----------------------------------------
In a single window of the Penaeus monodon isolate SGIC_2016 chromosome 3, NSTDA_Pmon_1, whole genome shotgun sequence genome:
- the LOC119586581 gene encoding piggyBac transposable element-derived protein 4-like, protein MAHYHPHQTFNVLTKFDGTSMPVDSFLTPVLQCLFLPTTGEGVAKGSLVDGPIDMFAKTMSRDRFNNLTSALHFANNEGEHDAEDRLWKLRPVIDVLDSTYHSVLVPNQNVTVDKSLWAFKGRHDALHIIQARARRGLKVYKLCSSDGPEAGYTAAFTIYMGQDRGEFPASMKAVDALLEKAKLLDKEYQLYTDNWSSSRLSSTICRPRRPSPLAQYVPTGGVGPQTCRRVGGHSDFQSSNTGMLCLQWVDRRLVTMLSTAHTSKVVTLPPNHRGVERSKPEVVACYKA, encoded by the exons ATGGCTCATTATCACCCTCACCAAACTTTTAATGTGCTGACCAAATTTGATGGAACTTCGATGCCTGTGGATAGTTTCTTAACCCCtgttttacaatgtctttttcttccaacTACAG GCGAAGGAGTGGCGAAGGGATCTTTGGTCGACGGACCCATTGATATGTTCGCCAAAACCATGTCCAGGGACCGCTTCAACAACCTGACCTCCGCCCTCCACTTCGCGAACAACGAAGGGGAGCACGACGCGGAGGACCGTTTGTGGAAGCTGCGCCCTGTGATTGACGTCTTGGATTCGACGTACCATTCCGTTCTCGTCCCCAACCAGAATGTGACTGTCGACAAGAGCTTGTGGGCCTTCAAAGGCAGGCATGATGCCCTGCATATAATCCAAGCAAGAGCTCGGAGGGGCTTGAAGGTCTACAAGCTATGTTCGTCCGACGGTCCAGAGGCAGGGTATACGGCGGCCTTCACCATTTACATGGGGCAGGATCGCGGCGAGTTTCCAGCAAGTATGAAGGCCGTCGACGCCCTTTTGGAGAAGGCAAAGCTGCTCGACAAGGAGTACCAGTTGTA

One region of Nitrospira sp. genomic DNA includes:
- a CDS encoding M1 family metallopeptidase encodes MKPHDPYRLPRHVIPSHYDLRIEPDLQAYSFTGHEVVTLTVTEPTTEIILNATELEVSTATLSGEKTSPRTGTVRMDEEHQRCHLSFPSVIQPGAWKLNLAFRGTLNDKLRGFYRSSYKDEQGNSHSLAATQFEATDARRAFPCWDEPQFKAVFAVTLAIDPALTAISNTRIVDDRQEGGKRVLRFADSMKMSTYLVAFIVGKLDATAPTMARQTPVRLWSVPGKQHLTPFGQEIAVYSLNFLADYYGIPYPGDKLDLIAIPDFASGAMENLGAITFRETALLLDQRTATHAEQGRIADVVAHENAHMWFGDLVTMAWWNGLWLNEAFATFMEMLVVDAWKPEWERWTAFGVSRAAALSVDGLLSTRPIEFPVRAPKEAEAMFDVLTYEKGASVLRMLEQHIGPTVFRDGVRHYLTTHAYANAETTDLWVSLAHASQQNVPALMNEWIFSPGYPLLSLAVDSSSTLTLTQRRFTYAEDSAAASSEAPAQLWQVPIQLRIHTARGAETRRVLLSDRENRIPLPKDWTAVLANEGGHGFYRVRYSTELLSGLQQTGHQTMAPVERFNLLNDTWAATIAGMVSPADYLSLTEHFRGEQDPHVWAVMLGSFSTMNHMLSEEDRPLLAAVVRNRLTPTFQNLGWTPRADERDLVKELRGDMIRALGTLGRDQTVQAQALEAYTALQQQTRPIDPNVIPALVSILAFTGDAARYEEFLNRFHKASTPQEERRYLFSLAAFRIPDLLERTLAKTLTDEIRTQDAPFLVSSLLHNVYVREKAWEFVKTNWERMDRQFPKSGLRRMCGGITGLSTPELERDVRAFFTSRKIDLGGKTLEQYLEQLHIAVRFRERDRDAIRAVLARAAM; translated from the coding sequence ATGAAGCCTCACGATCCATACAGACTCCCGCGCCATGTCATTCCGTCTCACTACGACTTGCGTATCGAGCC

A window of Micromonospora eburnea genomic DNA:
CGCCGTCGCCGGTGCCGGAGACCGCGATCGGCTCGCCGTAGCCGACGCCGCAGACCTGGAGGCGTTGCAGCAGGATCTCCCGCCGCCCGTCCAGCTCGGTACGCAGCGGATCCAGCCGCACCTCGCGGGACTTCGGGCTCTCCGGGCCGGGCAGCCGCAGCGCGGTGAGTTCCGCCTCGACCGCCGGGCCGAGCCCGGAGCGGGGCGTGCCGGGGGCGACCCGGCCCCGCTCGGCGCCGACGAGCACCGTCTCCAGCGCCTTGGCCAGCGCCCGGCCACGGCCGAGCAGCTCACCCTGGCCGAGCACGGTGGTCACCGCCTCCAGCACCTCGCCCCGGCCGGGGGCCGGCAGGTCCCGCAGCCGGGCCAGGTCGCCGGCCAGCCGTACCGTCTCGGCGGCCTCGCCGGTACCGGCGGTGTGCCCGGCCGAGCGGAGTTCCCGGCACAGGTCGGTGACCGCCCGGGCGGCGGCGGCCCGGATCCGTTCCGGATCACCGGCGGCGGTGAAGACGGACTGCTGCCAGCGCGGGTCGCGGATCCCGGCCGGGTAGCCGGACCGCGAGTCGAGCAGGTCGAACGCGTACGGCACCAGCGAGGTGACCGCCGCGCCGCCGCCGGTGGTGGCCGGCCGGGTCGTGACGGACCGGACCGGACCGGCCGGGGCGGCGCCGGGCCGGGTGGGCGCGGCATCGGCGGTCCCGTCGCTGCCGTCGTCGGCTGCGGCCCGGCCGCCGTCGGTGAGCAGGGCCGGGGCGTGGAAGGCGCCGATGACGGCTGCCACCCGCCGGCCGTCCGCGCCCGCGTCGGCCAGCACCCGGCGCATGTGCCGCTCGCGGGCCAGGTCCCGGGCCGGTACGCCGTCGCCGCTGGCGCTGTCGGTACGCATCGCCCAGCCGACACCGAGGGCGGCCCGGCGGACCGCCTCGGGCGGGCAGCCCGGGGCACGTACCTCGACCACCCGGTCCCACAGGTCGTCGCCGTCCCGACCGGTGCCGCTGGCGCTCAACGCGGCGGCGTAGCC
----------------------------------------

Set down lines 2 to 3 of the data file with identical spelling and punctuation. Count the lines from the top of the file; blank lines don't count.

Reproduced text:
- the LOC119586581 gene encoding piggyBac transposable element-derived protein 4-like, protein MAHYHPHQTFNVLTKFDGTSMPVDSFLTPVLQCLFLPTTGEGVAKGSLVDGPIDMFAKTMSRDRFNNLTSALHFANNEGEHDAEDRLWKLRPVIDVLDSTYHSVLVPNQNVTVDKSLWAFKGRHDALHIIQARARRGLKVYKLCSSDGPEAGYTAAFTIYMGQDRGEFPASMKAVDALLEKAKLLDKEYQLYTDNWSSSRLSSTICRPRRPSPLAQYVPTGGVGPQTCRRVGGHSDFQSSNTGMLCLQWVDRRLVTMLSTAHTSKVVTLPPNHRGVERSKPEVVACYKA, encoded by the exons ATGGCTCATTATCACCCTCACCAAACTTTTAATGTGCTGACCAAATTTGATGGAACTTCGATGCCTGTGGATAGTTTCTTAACCCCtgttttacaatgtctttttcttccaacTACAG GCGAAGGAGTGGCGAAGGGATCTTTGGTCGACGGACCCATTGATATGTTCGCCAAAACCATGTCCAGGGACCGCTTCAACAACCTGACCTCCGCCCTCCACTTCGCGAACAACGAAGGGGAGCACGACGCGGAGGACCGTTTGTGGAAGCTGCGCCCTGTGATTGACGTCTTGGATTCGACGTACCATTCCGTTCTCGTCCCCAACCAGAATGTGACTGTCGACAAGAGCTTGTGGGCCTTCAAAGGCAGGCATGATGCCCTGCATATAATCCAAGCAAGAGCTCGGAGGGGCTTGAAGGTCTACAAGCTATGTTCGTCCGACGGTCCAGAGGCAGGGTATACGGCGGCCTTCACCATTTACATGGGGCAGGATCGCGGCGAGTTTCCAGCAAGTATGAAGGCCGTCGACGCCCTTTTGGAGAAGGCAAAGCTGCTCGACAAGGAGTACCAGTTGTA

One region of Nitrospira sp. genomic DNA includes: